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The FX market is the most fundamental financial markets, essential for the management of foreign currency risk exposures resulting from cross-border trade. Access to up-to-the-minute FX market data is critical to the profitability and risk management for global financial institutions and corporations.
With data coming from Tradition’s market-leading brokerage desks in 30 countries, you will have unparalleled access to the world’s foreign exchange markets. In addition, we offer our customers deep local markets expertise from desks in China, Singapore, Indonesia, India, Australia/New Zealand, Chile, Colombia, Israel and South Africa.
Hedging: Spot and forward FX can be used to hedge against currency or interest rate risk. For example, if a company knows it will need to buy a foreign currency in the future, it can use a forward contract to lock in the exchange rate and protect against adverse movements in the currency.
Speculation: Spot and forward FX can also be used to speculate on future price movements. For example, a currency trader may buy a currency in the spot market with the expectation that it will appreciate in value, and then sell it in the future at a higher price.
The spot FX market is the immediate exchange of currency between buyers and sellers at the current exchange rate. The spot FX market makes up much of the currency trading. An exchange agreed today will typically be settled in 1- 2 business days on the Spot Value Date. Spot FX rates are often quoted with USD (US Dollar) being one of the exchange currencies, but it can also be quoted with non-USD currency pairs, being exchanged. Such as GBP/JPY. These are defined as cross currency spot rates.
The key participants in the spot market include commercial, investment, and central banks, as well as dealers, brokers, and speculators. Large commercial and investment banks make up a major portion of spot trades, trading not only for themselves but also for their customers.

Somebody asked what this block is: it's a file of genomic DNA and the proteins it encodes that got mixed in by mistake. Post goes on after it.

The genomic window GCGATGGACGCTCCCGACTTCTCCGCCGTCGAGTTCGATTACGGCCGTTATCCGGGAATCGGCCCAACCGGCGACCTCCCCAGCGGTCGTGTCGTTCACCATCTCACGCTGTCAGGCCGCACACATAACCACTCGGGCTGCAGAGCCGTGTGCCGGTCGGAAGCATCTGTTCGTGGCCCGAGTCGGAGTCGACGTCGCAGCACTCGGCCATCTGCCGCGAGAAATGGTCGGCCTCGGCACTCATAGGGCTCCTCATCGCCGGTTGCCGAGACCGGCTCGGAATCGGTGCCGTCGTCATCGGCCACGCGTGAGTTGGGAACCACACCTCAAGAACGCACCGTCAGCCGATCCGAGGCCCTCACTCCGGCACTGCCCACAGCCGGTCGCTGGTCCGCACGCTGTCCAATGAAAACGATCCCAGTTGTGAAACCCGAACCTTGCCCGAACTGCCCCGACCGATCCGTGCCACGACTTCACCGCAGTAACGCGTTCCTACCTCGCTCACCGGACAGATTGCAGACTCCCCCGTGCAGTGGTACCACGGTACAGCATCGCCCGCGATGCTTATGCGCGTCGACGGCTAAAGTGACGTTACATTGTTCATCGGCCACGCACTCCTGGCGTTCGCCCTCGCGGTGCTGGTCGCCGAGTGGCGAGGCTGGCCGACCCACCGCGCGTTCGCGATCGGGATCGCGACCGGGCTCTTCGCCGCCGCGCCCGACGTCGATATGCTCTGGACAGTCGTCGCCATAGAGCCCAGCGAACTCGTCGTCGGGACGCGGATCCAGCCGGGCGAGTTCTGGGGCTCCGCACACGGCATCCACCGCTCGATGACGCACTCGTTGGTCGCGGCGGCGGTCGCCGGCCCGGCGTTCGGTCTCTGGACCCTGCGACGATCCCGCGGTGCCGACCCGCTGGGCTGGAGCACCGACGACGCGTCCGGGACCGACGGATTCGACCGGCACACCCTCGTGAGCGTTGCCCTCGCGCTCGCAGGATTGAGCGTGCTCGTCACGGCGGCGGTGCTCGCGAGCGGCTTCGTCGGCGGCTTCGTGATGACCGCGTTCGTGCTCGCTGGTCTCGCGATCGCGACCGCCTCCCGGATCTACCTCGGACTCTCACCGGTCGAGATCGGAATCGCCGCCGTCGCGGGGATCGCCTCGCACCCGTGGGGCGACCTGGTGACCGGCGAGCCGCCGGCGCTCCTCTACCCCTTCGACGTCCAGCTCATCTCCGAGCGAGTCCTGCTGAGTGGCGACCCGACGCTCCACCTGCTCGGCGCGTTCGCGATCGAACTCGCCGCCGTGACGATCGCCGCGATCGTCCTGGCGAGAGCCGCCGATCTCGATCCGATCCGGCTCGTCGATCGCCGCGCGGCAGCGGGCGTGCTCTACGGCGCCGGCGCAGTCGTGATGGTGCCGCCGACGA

Read more on Forwards & Spots here.
FX forwards are agreements between parties to exchange currencies for a set price and quantity at some future date. The forward points, represents the difference between the spot FX rate and the FX forward rate, at a predefined future date. The currency settlement of that transaction occurs on the future/forward date. FX forward contracts are useful for hedging purposes but are also traded for speculative reasons.
The key participants in the FX forwards market include commercial, investment, and central banks, as well as dealers, brokers, and speculators. Large commercial and investment banks make up significant portion of FX forward trading not only for themselves (speculative) but also on behalf for their customers.
A non-deliverable forward (NDF) is a cash-settled, and usually short-term, forward contract. An NDF is a two-party currency derivatives contract to exchange cash flows between the NDF and prevailing spot rates. One party will pay the other the difference resulting from this exchange.
The notional amount is never exchanged/settled, hence the name “non-deliverable.” Two parties agree to take opposite sides of a transaction for a set amount of money—at a contracted rate, in the case of a currency NDF. This means that counterparties settle the difference between contracted NDF price and the prevailing spot price. The profit or loss is calculated on the notional amount of the agreement by taking the difference between the agreed-upon rate and the spot rate at the time of settlement.
The fixing date is the date at which the difference between the prevailing spot market rate and the agreed-upon rate is calculated. The settlement date is the date by which the payment of the difference is due to the party receiving payment.
NDFs are most frequently quoted and settled in U.S. dollars and have become a popular instrument for corporations seeking to hedge exposure to illiquid currencies.
Given the ability to borrow money in one currency, convert to another, then lend in that currency and convert the proceeds back into the initial currency to pay back the original loan, there is an arbitrage-driven relationship between forward FX rates and interest rate differentials.
This arbitrage strategy is known as covered arbitrage, but given the credit risks and transaction costs associated with such a strategy, actual arbitrage opportunities are rare. Nevertheless, the mathematical relationship between forward FX and rates is fundamental to fair value pricing for a range of cross-currency instruments and securities.
Leveraging insights from Tradition’s globally recognised broking desks, the FX data packages provide a comprehensive view of the global FX markets.
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